1. Nisan Is in the Spring

Nisan is one of the few months mentioned in the Torah by name. G‑d refers to it as Chodesh HaAviv,1 the Month of Spring. Ensuring that Nisan remains in spring forms the backbone of the entire intricate Jewish calendar, including the leap year.

Read: 13 Facts About the Jewish Leap Year

2. It Is the First Month of the Jewish Calendar

“This month shall be for you the first of the months,”2 G‑d told Moses. Curiously, it is one of four “heads of the year” listed in the Talmud,3 one of which is the first of Tishrei, known universally as Rosh Hashanah, the head of the year.

Read: Our Other Head

3. G‑d Took Us out of Egypt in Nisan

After 210 years of suffering in exile, G‑d took His nation out of Egypt. This took place in the month of Nisan. “He takes the prisoners out at the most opportune time,”4 says King David. According to the Midrash, Moses told the people: “See the lovingkindness that He bestowed upon you, that He took you out in a month in which it is suitable to go out, when there is neither heat nor cold nor rain.”5

4. Passover Begins on the 15th

Passover, held annually on the anniversary of our Exodus, begins on the 15th of Nisan. Possibly the most widely celebrated Jewish holiday, Passover is observed by eating matzah and maror (bitter herbs) and drinking four cups of wine, during a special meal called a Seder, in which we recount the gripping story of the miraculous Exodus.

Read: 14 Passover Facts and Traditions Every Jew Should Know

5. It’s Also a Name

Nisan is one of only two Jewish months whose names are also given names. Nisan is a fairly common name for boys, and Aviv and Aviva are fairly common male and female given names in Modern Hebrew. The only other month that is a name is Sivan, which is a common name for girls in Israel. Fun fact: Pesach (Passover) is the only Jewish holiday that is also given as a (male) name.

Explore: The Hebrew Name

6. It Is a Miracle Month

The word nes means “miracle,” making Nisan a month of miracles. The Lubavitcher Rebbe, Rabbi Menachem Mendel Schneerson, of righteous memory, would say that seeing “Nisan” in a dream portends to “miracles of miracles” in the future.6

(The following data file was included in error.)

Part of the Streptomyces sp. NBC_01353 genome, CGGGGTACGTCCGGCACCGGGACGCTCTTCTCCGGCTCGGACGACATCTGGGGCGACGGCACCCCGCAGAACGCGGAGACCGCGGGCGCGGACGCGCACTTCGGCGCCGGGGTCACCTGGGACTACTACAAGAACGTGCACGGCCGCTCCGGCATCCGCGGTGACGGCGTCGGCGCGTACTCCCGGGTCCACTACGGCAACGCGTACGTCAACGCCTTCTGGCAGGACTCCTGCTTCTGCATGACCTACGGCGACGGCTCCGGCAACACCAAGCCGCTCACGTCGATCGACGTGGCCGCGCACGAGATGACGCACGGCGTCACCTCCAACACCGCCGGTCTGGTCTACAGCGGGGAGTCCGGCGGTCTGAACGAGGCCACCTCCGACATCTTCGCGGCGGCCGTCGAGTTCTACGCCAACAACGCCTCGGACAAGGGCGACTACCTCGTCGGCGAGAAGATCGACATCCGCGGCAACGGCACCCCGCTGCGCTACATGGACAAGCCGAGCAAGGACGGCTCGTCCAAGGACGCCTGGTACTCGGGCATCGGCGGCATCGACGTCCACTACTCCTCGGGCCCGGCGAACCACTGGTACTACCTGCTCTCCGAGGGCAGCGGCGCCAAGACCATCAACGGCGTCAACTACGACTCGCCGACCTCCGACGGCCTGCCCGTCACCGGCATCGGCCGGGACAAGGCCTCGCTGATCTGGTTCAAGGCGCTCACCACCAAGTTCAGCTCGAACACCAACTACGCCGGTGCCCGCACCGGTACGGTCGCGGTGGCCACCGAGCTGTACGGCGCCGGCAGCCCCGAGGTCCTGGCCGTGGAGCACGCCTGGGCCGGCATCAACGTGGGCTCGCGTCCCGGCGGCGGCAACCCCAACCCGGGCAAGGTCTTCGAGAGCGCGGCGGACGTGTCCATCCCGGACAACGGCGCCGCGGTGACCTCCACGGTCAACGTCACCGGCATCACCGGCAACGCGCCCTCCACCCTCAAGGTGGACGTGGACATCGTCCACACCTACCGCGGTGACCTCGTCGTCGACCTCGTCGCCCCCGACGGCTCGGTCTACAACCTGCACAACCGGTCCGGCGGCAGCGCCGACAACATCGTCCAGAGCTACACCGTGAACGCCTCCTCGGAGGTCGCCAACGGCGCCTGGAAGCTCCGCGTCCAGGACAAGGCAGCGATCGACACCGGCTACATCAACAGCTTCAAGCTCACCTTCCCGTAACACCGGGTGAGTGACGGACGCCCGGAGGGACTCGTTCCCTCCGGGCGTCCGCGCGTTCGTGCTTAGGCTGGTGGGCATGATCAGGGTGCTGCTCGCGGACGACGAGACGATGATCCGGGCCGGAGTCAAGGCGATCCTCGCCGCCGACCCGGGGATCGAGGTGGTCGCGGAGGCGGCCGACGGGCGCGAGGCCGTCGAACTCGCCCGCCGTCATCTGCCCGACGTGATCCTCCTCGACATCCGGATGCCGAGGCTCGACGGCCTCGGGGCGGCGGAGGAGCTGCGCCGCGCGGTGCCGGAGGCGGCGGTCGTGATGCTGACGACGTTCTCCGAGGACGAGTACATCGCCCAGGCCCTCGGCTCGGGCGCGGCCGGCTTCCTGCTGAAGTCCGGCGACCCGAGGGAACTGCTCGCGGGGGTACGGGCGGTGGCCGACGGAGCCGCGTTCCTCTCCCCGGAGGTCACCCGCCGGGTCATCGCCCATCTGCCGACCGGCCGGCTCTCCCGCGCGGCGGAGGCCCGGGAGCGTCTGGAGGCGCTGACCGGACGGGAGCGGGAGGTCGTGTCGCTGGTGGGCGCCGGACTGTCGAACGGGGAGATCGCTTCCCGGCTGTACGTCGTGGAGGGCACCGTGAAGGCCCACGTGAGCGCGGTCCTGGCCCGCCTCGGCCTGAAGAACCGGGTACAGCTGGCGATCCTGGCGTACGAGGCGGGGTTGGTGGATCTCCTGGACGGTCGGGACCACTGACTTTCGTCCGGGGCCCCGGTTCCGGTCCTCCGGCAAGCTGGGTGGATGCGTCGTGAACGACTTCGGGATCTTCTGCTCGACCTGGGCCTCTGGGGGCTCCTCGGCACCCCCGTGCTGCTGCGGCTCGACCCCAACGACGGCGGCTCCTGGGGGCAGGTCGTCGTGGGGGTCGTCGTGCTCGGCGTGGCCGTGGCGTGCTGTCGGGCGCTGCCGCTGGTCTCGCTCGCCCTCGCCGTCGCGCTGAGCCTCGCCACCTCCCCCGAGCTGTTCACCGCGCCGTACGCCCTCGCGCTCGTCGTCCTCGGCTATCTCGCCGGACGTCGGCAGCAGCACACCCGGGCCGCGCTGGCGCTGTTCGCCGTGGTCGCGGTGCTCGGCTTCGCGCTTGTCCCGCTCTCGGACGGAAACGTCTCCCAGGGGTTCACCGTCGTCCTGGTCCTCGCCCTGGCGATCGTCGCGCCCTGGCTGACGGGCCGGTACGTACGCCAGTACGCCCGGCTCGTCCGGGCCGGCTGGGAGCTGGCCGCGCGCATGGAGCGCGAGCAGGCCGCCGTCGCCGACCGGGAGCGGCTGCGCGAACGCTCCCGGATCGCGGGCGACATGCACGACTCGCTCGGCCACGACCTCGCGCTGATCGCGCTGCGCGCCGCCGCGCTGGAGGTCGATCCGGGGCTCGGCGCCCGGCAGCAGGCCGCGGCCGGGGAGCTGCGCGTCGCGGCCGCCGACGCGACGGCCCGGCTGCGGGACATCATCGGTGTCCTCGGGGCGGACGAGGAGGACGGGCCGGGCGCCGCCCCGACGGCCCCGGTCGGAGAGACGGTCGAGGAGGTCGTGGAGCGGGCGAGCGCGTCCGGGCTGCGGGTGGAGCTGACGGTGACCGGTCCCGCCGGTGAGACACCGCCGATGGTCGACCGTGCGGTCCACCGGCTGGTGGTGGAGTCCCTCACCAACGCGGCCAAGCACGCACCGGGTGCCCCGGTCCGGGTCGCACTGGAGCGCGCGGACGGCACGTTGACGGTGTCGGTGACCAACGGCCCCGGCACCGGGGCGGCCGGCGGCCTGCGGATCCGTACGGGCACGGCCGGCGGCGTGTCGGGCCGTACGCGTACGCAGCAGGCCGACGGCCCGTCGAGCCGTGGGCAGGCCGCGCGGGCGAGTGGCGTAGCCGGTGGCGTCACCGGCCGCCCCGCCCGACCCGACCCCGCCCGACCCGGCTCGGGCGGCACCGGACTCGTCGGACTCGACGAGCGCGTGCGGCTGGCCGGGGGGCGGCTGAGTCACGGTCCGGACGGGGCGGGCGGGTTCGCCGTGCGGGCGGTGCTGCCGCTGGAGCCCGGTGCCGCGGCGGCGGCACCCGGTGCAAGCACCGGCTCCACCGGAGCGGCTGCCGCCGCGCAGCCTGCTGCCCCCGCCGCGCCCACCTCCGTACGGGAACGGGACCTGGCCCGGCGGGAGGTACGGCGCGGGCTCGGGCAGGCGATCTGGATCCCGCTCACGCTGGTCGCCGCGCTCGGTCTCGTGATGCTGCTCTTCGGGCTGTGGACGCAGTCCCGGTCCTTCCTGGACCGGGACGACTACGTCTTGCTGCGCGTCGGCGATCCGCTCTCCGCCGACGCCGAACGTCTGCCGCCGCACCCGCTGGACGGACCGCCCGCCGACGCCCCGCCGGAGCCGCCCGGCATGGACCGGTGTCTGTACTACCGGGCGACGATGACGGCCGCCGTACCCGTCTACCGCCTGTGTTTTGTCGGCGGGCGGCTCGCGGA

Read: Nisan, Month of Miracles

7. Education and Sharing Day Is in Nisan

President Barack Obama presents a ceremonial copy of the “Education and Sharing Day, U.S.A.” proclamation that he issued on March 31, 2015 to a delegation of Chabad-Lubavitch emissaries and educators from around the country. (Official White House Photo: Pete Souza)
President Barack Obama presents a ceremonial copy of the “Education and Sharing Day, U.S.A.” proclamation that he issued on March 31, 2015 to a delegation of Chabad-Lubavitch emissaries and educators from around the country. (Official White House Photo: Pete Souza)

To emphasize the vital role of education in society, the United States annually marks “Education and Sharing Day USA.” Established in 1978 by a joint Congressional resolution, it is timed to coincide with Nisan 11, the anniversary of the Rebbe’s birth in 1902.

Explore: Education and Sharing Day USA

8. There Is a Blessing to Be Said Over Fruit Trees

If one sees a budding fruit tree during the month of Nisan, there is a special blessing to be said: “Blessed are You … Who has made nothing lacking in His world, and created in it goodly creatures and goodly trees to give mankind pleasure.” Many people visit botanical gardens during this time, so as to avail themselves of an opportunity to observe this beautiful mitzvah.

Read: The Laws of the Blessing on Blossoming Fruit Trees

9. Nisan 1 Took 10 Crowns

The sages say that the first day of Nisan of that year “took 10 crowns:” It was (1) the first day of the week; (2) the first day the princes brought their offerings; (3) the first day the Aaronic priesthood was put into effect; (4) the first day of the Temple sacrifices; (5) the first time a fire descended from heaven onto the altar; (6) the first time that sacred foods were eaten in the Tabernacle; (7) the first time that the Divine Presence rested amidst the people; (8) the first day the priests conferred the priestly blessing; (9) the first time it was forbidden to sacrifice to G‑d on ad hoc altars; and finally (10) it was the first month of the new year.7

10. The Princes Brought Sacrifices for 12 Days

Nearly a year after the Exodus, the Tabernacle—the traveling sanctuary that the people built for G‑d—was inaugurated in time for Nisan 1. On each of the first 12 days of the month, another of the 12 princes of Israel brought inauguration offerings. Now, on each of these days we read a special Yehi Ratzon prayer along with the Torah portion detailing the gifts brought on that day.

Explore: The Nassi

11. We Don’t Say Tachanun All Month

Because the first 12 days commemorate the joyous offerings of the princes, we don’t say Tachanun (confession of sins) and similar prayers. Neither do we say it during the festival of Passover. Since the majority of the month passes without saying Tachanun, we don’t say it for the balance of the month, even after Passover.

Watch: Tachanun: The Confessional Prayer

12. Nisan Has 30 Days

In the current (fixed) Hebrew calendar, Nisan has 30 days, and the following month, Iyar, has 29. The months then continue to alternate until we reach Cheshvan and Kislev, which can each have either 29 or 30 days, depending on the year. Interestingly, the Talmud questions whether the Nisan of Exodus was 29 or 30 days long, which would open up the possibility that the Giving of the Torah (which was 50 days after the Exodus) was on a different day than it is currently observed on the holiday of Shavuot.

Read: 11 Shavuot Facts Every Jew Should Know